Robert F. Panara lost his hearing from spinal meningitis in 1931 at the age of ten. However, he could read and write, and with his friends’ help, Bob (as he was known), made it through high school. His new solitude created a new passion – reading, reading, and reading. The stage was set for the emergence of one of the great deaf educators in modern time, a life fully captured in Harry G. Lang’s Teaching from the Heart and Soul: The Robert F. Panara Story.
Bob Panara’s many achievements began after his discovery of Gallaudet College in the 1940s. There, he wrote “The Significance of the Reading Problem,” which first expressed his belief that teaching “comes from the heart and soul.” The article secured him his first job at the New York School for the Deaf in White Plains. Bob returned to Gallaudet to teach from 1949 to 1967, when he left to help set up the National Technical Institute for the Deaf (NTID) and the National Theatre of the Deaf (NTD) in the same year. He continued to expand arts and literature at NTID until his retirement in 1987.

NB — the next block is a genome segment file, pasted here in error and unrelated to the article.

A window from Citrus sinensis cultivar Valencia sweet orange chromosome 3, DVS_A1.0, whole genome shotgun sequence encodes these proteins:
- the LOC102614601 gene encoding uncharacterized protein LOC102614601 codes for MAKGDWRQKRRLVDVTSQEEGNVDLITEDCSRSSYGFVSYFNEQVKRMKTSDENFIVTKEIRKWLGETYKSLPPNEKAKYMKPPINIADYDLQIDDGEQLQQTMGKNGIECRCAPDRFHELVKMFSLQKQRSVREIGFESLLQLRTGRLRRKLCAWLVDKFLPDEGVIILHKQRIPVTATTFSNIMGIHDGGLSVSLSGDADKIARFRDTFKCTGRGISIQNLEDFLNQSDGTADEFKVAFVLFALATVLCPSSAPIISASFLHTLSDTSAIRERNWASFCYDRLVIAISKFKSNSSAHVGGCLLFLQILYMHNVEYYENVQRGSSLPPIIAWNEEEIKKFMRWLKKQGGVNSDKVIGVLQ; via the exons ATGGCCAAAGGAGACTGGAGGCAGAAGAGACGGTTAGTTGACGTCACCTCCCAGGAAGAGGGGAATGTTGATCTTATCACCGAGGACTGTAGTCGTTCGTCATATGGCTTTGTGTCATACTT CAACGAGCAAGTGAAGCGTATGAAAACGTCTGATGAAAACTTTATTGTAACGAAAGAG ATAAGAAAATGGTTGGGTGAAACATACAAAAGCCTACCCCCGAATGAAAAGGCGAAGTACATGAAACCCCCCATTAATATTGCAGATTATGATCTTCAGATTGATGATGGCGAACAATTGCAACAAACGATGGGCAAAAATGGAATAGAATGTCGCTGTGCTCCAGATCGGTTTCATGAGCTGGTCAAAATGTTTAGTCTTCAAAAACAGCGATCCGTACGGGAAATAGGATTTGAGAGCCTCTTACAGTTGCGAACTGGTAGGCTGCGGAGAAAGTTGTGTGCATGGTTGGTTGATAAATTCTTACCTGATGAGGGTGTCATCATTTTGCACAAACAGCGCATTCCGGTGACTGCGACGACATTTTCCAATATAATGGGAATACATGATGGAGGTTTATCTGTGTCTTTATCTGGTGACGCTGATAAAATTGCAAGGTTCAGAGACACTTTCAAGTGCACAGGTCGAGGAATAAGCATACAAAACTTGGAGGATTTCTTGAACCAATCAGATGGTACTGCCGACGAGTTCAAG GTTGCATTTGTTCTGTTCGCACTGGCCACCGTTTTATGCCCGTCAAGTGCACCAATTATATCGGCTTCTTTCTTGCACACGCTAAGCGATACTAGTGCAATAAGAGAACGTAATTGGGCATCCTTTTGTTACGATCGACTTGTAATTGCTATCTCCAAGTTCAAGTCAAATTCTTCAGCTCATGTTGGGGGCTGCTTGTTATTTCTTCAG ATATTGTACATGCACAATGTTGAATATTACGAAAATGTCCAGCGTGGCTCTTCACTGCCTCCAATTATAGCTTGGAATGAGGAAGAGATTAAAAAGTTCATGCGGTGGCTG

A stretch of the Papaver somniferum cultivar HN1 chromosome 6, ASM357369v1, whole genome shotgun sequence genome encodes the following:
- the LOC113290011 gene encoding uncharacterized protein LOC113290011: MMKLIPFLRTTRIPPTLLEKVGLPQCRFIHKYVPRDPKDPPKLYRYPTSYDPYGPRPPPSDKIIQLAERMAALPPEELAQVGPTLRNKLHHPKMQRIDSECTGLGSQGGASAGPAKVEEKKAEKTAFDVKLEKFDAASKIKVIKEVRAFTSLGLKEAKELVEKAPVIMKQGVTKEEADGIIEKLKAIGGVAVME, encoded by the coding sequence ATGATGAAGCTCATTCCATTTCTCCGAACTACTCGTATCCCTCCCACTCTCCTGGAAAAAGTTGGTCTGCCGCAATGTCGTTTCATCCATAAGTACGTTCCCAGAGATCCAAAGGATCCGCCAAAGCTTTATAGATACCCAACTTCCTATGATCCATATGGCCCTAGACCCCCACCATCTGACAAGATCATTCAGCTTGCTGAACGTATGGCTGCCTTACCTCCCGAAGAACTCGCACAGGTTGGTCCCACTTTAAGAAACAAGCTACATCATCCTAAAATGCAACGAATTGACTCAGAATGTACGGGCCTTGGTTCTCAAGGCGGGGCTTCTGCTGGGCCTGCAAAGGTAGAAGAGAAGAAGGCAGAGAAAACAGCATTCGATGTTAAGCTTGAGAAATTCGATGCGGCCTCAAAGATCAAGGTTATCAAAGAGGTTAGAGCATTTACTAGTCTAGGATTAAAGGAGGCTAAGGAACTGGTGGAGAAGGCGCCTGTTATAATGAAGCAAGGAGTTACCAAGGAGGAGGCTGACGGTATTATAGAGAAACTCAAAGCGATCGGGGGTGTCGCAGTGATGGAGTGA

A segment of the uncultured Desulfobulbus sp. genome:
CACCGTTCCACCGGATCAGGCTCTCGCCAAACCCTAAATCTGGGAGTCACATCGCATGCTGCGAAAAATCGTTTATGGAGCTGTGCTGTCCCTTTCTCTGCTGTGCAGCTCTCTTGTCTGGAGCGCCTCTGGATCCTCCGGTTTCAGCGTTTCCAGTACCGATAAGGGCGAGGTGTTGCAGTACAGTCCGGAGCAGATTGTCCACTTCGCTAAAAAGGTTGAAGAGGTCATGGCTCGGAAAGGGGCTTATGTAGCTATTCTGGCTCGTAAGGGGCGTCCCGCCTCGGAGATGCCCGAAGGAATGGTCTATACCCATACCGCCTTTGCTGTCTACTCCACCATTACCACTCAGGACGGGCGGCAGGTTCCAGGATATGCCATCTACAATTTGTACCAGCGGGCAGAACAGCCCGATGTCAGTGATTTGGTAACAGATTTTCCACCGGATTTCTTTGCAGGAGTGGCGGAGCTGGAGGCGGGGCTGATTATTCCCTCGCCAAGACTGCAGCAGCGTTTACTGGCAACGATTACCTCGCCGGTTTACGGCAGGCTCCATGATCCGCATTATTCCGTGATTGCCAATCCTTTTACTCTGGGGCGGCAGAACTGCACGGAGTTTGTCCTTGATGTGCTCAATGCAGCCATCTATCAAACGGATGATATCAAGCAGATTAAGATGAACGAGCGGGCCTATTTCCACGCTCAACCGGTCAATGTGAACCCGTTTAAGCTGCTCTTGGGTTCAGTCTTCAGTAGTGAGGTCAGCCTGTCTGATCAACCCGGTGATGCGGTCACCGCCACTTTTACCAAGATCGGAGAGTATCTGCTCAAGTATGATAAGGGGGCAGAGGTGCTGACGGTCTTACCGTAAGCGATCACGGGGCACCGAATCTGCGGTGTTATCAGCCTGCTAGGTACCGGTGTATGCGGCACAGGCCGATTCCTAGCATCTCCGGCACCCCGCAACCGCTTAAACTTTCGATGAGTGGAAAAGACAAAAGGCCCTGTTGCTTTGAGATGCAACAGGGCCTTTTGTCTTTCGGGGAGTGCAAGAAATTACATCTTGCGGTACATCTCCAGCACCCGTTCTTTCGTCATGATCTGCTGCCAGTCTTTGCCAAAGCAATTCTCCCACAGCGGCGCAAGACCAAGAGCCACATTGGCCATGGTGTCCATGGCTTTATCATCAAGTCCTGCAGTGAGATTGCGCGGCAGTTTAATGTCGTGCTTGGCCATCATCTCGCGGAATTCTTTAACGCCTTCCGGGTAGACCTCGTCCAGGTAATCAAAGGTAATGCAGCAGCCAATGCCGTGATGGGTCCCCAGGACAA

Bob Panara’s genius resides in the people he inspired with his vivacious teaching style. He believed ardently in involving students, that they should “be the book.” Former students tell story after story about his fabulous interpretations of drama and poetry, a legacy confirmed by his own story in Teaching from the Heart and Soul.